Football Study Hall's Ian Boyd did a great job of detailing LSU's success against spread offenses under John Chavis in recent years, and without the threat of a running game, it's easy to see that continue. But one wrinkle to watch for that I've noticed on film: the Aggies have been spreading their formations out a little farther recently, which could create some more gaps in the middle, especially if the linebackers or safeties make a false step. A big part of LSU's success has been the ability of LSU to match up man-to-man, even with safeties -- allowing nickel and dime corners to blitz and handle run support. With that extra space, not only will those nickel/dime players be farther out, but the throwing lane might be a little clearer for Allen.
That's going to put a premium on LSU's front four to get pressure, hands in Allen's face, and get him on the ground when possible. It's a plus matchup for Christian LaCouture and Davon Godchaux, and it would be really nice if Danielle Hunter and Jermauria Rasco could translate a lot of those "almost sacks." Watch for Hunter's hands in defending passes as well. He gave Johnny Football hell doing that a year ago.
When A&M works their screen and short game, the defense needs to swarm and make tackles quickly. Allen's passer rating drops to just 71 on third down. That's even lower than Anthony Jennings.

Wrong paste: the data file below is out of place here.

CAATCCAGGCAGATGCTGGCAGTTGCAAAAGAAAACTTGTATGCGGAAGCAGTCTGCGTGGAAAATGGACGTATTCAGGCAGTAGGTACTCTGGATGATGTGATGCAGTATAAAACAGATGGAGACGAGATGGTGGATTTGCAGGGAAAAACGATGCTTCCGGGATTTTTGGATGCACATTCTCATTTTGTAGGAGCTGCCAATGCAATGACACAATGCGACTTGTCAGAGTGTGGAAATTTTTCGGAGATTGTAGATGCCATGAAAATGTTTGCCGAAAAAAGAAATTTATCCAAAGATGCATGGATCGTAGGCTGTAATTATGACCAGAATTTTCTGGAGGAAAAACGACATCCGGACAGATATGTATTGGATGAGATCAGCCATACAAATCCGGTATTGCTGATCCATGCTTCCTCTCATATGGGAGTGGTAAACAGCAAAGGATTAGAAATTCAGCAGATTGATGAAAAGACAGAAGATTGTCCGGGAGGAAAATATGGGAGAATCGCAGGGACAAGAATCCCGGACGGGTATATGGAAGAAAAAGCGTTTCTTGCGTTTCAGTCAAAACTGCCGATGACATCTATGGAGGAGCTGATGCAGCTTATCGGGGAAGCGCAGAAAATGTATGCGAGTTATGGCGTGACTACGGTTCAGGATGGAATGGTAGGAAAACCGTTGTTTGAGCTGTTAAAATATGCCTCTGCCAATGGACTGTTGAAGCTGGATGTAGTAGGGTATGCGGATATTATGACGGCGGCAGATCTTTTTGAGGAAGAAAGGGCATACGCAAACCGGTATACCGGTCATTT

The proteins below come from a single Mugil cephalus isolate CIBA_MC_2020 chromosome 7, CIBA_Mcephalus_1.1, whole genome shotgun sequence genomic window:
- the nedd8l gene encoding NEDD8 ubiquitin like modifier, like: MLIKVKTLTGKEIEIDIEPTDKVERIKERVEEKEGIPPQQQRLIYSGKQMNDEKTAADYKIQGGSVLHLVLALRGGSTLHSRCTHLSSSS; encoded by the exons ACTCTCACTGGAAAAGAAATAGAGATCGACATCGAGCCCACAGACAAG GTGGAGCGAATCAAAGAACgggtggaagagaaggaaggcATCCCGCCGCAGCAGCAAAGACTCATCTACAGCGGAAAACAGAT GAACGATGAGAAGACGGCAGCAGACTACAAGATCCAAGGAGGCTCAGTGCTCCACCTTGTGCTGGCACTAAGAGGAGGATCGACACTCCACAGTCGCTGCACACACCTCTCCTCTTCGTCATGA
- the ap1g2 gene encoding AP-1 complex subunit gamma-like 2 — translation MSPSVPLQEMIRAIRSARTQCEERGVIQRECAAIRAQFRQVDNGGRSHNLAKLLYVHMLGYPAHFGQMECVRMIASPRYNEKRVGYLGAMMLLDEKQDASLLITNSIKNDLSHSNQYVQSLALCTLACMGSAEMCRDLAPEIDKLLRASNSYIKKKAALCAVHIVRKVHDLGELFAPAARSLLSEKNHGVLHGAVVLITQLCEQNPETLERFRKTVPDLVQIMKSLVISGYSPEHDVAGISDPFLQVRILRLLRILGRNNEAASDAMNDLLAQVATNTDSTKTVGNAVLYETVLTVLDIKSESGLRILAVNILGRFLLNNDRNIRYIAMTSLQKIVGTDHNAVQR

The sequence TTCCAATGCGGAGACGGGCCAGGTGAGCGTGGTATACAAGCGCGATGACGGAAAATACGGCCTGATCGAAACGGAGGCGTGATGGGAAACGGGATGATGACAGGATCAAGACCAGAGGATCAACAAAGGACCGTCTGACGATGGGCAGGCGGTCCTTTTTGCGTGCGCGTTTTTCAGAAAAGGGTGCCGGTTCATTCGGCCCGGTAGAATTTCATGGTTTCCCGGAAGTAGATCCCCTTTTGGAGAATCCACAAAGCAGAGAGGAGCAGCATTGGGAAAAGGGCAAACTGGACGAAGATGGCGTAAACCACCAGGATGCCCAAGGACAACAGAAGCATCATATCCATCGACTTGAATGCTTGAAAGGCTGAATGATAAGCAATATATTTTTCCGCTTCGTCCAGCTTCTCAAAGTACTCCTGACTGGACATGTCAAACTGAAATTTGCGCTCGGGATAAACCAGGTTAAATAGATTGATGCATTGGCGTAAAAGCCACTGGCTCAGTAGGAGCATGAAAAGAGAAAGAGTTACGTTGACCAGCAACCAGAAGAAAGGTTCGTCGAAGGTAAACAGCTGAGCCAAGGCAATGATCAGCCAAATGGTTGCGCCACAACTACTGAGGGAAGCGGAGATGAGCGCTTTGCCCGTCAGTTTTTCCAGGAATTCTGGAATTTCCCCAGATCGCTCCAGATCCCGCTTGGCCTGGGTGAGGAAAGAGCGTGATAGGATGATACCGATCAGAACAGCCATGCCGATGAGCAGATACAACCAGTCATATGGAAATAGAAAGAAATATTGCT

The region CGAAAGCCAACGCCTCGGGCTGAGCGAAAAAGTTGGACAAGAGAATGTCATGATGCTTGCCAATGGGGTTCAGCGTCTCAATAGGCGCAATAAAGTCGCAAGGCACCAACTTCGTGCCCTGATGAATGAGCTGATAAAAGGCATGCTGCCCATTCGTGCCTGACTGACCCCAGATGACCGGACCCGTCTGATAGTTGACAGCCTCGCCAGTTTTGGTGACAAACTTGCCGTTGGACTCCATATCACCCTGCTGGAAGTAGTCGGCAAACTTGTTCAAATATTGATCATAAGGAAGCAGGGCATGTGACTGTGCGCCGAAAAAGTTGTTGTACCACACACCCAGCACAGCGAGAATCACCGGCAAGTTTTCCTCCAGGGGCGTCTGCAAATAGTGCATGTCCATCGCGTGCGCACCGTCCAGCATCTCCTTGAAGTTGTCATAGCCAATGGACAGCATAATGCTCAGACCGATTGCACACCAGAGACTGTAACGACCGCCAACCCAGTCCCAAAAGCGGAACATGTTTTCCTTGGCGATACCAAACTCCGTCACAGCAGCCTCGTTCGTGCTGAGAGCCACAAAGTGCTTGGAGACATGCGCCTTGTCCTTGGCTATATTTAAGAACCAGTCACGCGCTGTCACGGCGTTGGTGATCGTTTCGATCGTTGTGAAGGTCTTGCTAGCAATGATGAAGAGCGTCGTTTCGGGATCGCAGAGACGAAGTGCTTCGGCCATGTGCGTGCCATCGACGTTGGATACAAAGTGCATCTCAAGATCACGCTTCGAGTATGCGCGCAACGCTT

On the other side of the ball, not a lot has changed. The Aggies are still giving up yards and points in boatloads, especially on the ground. If it's possible, Texas A&M is actually giving up more on the ground this year in conference games -- 255 yards compared to 236 a year ago. The front is a bad combination of young players that aren't quite ready for the roles they've been thrown into and veterans that can't quite get the job done. They've really struggled versus zone-heavy teams like Alabama, Missouri and Auburn, so that should be something the Tigers should lead with.
Fifty rushing attempts have been something of a magic number for LSU this season. They've won every game where they've hit that number as a team, save for Alabama. It won't be pretty, but it'll work, even with the offensive line down Elliot Porter at center. Tigers have won 13 in a row when one back hits the century mark as well. Of course, if one back is getting the majority of those carries, it'd probably help. Particularly if that player is Leonard Fournette.
Stick and Move?
Of course, LSU will have to pass the ball somewhat, right?
There's no getting around the fact that Jennings just hasn't gotten the done this year, and I'm pretty much done trying to predict what he will or won't do well in this game. So this week I'll just give you my best opinion on what will work against this particular defense, and we'll see how it goes. Don't expect much of Brandon Harris, if anything. I imagine the coaching staff just wants to get the regular season over before they try to re-open the quarterback competition.